Spontaneous human combustion – one more thing to worry about
Warning (I seem to have a lot of warnings on my posts of late, don’t I? This warning is one you might want to adhere to, though. No, seriously.): The following post contains stories and imagery that some readers might find upsetting and/or nightmare-inducing. Read on or not as you see fit.
You’re sitting in your favourite chair late one night, feeling somewhat heavy and dull. An annoying headache is throbbing away behind your eyes and you decide to try to sleep it off. You rise from the chair to go to bed, but immediately find yourself engulfed in blue flames! You open your mouth to scream out in pain and horror only to see your own breath catch fire as well. As you feel your lungs burning you start to suffocate and finally – mercifully – lose consciousness. Within 40 minutes your body has been turned to a pile of smoldering ashes, only leaving your legs intact.
It’s a horrific scenario and it feels like it’s come straight out of some horror movie, but spontaneous human combustion is actually a rather well documented – if exceedingly rare – phenomenon.
Documented cases through history
The first known case happened in 1470, when the Italian Polonus Vorstius caught fire after having enjoyed some wine. In more modern times, a few rather sensational cases have been recorded and thoroughly studied:
1st July 1951, Florida. The mailman, delivering a telegram to Mary Reeser, found the doorknob to the apartment hot to the touch and notified the emergency services. On entering the apartment, they found Mary Reeser’s charred spine with her liver hanging off it in a pile of ashes. Her legs had been left unscathed.
5th December 1966, Pennsylvania. A meter reader who had let himself into the house found the charred remains of John Irving Bentley’s leg in a pile of bones and ashes.
15th September 1982, London. Jeannie Saffin rose from her chair and was instantly engulfed in blue flames. Her family watched helplessly on as she roared while her synthetic cardigan melted onto her body.
22nd December 2010, West Galway. Michael Faherty, a 76-year-old diabetic was found burned beyond recognition in his home. The coroner recorded the death as spontaneous human combustion.
In total, some 120 cases have been documented throughout history.
A plausible cause?
So what could be the cause of these gruesome events? A common factor seem to have been that many of the victims had been heavy drinkers, something that have triggered theories of the victims’ bodies had been soaked in alcohol and therefore inflammable.
However, experiments have failed to reproduce the recorded results, with combustion taking as long as 12-24 hours. Also, getting animal tissue containing high amounts of alcohol to ignite has proved to be difficult.
But there’s another factor to take into consideration: many of the victims were obese and could therefore have been suffering from type-2 diabetes. In fact, Michael Faherty was diagnosed as a diabetic by the coroner. Diabetes can cause ketoacidosis, where body fat is converted into ketone bodies and acetone among other things. And as it happens, severe cases of alcoholism can also cause ketoacidosis.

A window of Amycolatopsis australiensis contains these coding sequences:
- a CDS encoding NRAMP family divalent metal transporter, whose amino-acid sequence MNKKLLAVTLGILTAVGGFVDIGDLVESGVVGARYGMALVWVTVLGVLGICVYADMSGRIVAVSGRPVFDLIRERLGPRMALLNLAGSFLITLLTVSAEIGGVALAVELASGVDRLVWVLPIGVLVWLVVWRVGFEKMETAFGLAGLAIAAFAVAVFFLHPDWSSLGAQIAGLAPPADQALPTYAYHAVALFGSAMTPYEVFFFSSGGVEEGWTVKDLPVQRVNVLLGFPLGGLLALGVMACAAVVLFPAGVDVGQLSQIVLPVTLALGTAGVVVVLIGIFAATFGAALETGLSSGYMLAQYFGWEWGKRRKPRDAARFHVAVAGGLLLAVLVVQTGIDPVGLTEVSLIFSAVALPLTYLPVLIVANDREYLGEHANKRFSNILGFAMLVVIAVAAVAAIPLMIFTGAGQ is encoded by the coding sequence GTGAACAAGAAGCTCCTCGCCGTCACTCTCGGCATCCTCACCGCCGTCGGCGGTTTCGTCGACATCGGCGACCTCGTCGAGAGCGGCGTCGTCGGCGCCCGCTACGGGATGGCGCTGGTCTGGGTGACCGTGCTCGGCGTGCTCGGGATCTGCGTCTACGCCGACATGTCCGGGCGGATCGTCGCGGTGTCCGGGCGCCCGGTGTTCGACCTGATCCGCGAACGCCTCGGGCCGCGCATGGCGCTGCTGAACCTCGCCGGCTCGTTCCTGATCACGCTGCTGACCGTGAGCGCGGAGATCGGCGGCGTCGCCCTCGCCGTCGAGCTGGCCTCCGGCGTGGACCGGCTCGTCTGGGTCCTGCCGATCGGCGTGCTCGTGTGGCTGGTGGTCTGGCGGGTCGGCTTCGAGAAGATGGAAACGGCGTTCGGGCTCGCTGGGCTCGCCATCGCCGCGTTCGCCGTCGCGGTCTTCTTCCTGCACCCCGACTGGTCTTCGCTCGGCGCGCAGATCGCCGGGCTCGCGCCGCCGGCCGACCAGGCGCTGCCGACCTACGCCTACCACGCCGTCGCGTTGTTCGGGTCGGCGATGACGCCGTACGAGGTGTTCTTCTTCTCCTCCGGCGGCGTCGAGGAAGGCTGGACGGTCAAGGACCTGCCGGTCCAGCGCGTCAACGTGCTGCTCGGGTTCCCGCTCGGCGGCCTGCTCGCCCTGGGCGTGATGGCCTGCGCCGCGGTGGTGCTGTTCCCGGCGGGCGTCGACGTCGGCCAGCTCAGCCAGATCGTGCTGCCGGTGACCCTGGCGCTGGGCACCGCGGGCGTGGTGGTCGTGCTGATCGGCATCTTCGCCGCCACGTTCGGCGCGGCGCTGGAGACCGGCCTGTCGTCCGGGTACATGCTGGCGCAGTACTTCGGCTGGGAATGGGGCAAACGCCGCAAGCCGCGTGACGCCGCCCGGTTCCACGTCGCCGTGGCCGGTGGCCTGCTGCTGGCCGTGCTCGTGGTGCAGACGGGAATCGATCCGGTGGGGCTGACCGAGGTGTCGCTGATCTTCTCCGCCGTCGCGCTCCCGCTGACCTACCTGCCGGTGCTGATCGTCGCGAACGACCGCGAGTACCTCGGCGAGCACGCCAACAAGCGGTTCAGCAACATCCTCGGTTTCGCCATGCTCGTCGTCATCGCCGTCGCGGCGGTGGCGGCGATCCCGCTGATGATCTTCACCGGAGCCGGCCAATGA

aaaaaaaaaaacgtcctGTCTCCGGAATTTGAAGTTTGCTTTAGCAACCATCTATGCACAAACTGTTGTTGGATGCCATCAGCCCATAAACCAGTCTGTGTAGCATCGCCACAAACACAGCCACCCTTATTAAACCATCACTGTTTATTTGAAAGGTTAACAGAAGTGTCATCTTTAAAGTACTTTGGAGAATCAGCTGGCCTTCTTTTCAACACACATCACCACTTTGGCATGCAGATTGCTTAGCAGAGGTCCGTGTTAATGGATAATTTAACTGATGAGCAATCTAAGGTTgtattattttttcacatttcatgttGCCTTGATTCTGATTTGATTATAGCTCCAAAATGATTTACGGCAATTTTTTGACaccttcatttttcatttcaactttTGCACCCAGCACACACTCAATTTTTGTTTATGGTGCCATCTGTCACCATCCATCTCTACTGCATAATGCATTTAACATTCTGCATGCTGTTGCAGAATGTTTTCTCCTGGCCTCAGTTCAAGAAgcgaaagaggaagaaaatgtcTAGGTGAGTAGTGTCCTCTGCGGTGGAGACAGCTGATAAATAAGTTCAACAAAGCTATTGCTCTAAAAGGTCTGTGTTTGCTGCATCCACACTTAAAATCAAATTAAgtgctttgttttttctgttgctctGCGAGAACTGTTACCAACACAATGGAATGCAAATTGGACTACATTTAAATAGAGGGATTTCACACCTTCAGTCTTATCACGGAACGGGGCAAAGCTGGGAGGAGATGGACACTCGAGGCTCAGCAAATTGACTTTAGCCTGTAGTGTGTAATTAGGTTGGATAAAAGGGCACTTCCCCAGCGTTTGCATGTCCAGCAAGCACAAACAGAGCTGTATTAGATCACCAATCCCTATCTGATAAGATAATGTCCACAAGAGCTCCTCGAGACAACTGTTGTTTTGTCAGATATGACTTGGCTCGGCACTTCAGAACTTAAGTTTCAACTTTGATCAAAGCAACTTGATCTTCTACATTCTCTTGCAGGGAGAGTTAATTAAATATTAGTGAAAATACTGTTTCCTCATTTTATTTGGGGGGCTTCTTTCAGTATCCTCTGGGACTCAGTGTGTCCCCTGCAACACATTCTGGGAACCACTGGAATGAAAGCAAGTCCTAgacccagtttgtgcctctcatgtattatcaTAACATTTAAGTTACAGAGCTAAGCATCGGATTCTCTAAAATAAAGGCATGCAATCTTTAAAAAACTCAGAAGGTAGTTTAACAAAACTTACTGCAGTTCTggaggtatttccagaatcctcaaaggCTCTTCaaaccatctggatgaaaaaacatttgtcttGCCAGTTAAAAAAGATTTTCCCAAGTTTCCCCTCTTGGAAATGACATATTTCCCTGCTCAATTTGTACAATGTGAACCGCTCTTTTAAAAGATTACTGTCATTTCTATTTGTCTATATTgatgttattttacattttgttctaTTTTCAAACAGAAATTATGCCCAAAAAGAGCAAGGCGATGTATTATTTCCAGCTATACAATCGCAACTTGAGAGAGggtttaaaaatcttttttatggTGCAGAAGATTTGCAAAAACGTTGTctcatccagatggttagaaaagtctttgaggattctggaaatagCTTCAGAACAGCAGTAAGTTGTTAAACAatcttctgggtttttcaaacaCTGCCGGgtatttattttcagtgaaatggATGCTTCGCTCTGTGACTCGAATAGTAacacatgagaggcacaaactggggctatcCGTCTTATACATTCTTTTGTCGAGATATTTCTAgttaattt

But so what? What about if both diabetics and alcoholics might suffer from ketoacidosis? What’s that got to do with spontaneous human combustion? Well, in extreme cases, acetone can dissolve into a person’s body fat, making it extremely flammable. And acetone vapours will be emitted from the skin, concentrating in pockets under the person’s clothes. As acetone will readily ignite by tiny sparks (like static sparks from wearing synthetic fibres, or airborne sparks from open fires), it’s possible for people to spontaneously burst into flames – blue flames, since acetone burns with a bright blue light.
There is another group of people who can also suffer from ketoacidosis: dieters. When starving your body, and your inbuilt store of blood sugar is consumed (usually within 24 hours), fatty acids will be used to produce ketone bodies and acetone – a metabolic procedure known as ketosis. Whilst only rarely leading to full-blown ketoacidosis, where the concentration of keto acids reaches life threatening levels, it’s still a plausible risk. In fact, there might be cause to warn people on harsh diets from wearing synthetic fibres on dry days (or even brushing their hair) to avoid sparks from being generated. Just in case.
But perhaps we shouldn’t worry too much? Spontaneous human combustion is incredibly rare. With just 120 odd cases recorded, you’re several 100 times more likely to be hit and killed by lightning. Still.. I can’t hurt being cautious, and if you smell acetone on your breath (or someone else’s breath for that matter) stay away from open flames and have some fruit to restore your blood sugar. After all, no diet is worth bursting into flames like some demonic vampire for.